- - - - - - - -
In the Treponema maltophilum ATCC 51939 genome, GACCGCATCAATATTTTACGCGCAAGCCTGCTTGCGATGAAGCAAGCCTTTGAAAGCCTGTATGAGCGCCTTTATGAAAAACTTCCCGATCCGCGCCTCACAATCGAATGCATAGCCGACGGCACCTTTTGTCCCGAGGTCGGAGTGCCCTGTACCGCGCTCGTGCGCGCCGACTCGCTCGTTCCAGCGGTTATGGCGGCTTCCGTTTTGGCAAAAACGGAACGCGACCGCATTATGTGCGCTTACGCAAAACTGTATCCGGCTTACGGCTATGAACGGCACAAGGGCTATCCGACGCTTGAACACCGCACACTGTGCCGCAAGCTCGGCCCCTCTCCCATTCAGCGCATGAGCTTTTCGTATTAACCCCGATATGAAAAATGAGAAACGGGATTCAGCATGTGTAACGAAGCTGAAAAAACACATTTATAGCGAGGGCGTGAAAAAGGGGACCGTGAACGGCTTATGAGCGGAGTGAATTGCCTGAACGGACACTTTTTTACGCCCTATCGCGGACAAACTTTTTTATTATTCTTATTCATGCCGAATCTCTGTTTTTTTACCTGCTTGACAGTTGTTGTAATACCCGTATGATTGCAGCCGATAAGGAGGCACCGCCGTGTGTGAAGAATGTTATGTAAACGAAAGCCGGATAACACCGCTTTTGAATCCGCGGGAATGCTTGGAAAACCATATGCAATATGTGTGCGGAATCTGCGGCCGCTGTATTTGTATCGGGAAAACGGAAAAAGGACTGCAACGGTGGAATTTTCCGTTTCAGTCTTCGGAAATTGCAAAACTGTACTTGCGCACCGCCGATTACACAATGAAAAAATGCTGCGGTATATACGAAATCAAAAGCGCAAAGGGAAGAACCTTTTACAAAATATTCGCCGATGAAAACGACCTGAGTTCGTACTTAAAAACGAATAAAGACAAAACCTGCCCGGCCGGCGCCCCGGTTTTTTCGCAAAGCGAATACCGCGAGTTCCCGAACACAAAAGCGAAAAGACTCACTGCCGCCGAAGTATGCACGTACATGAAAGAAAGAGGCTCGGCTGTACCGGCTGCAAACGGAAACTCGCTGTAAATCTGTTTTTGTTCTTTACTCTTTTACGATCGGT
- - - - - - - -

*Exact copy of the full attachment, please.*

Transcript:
In the Treponema maltophilum ATCC 51939 genome, GACCGCATCAATATTTTACGCGCAAGCCTGCTTGCGATGAAGCAAGCCTTTGAAAGCCTGTATGAGCGCCTTTATGAAAAACTTCCCGATCCGCGCCTCACAATCGAATGCATAGCCGACGGCACCTTTTGTCCCGAGGTCGGAGTGCCCTGTACCGCGCTCGTGCGCGCCGACTCGCTCGTTCCAGCGGTTATGGCGGCTTCCGTTTTGGCAAAAACGGAACGCGACCGCATTATGTGCGCTTACGCAAAACTGTATCCGGCTTACGGCTATGAACGGCACAAGGGCTATCCGACGCTTGAACACCGCACACTGTGCCGCAAGCTCGGCCCCTCTCCCATTCAGCGCATGAGCTTTTCGTATTAACCCCGATATGAAAAATGAGAAACGGGATTCAGCATGTGTAACGAAGCTGAAAAAACACATTTATAGCGAGGGCGTGAAAAAGGGGACCGTGAACGGCTTATGAGCGGAGTGAATTGCCTGAACGGACACTTTTTTACGCCCTATCGCGGACAAACTTTTTTATTATTCTTATTCATGCCGAATCTCTGTTTTTTTACCTGCTTGACAGTTGTTGTAATACCCGTATGATTGCAGCCGATAAGGAGGCACCGCCGTGTGTGAAGAATGTTATGTAAACGAAAGCCGGATAACACCGCTTTTGAATCCGCGGGAATGCTTGGAAAACCATATGCAATATGTGTGCGGAATCTGCGGCCGCTGTATTTGTATCGGGAAAACGGAAAAAGGACTGCAACGGTGGAATTTTCCGTTTCAGTCTTCGGAAATTGCAAAACTGTACTTGCGCACCGCCGATTACACAATGAAAAAATGCTGCGGTATATACGAAATCAAAAGCGCAAAGGGAAGAACCTTTTACAAAATATTCGCCGATGAAAACGACCTGAGTTCGTACTTAAAAACGAATAAAGACAAAACCTGCCCGGCCGGCGCCCCGGTTTTTTCGCAAAGCGAATACCGCGAGTTCCCGAACACAAAAGCGAAAAGACTCACTGCCGCCGAAGTATGCACGTACATGAAAGAAAGAGGCTCGGCTGTACCGGCTGCAAACGGAAACTCGCTGTAAATCTGTTTTTGTTCTTTACTCTTTTACGATCGGT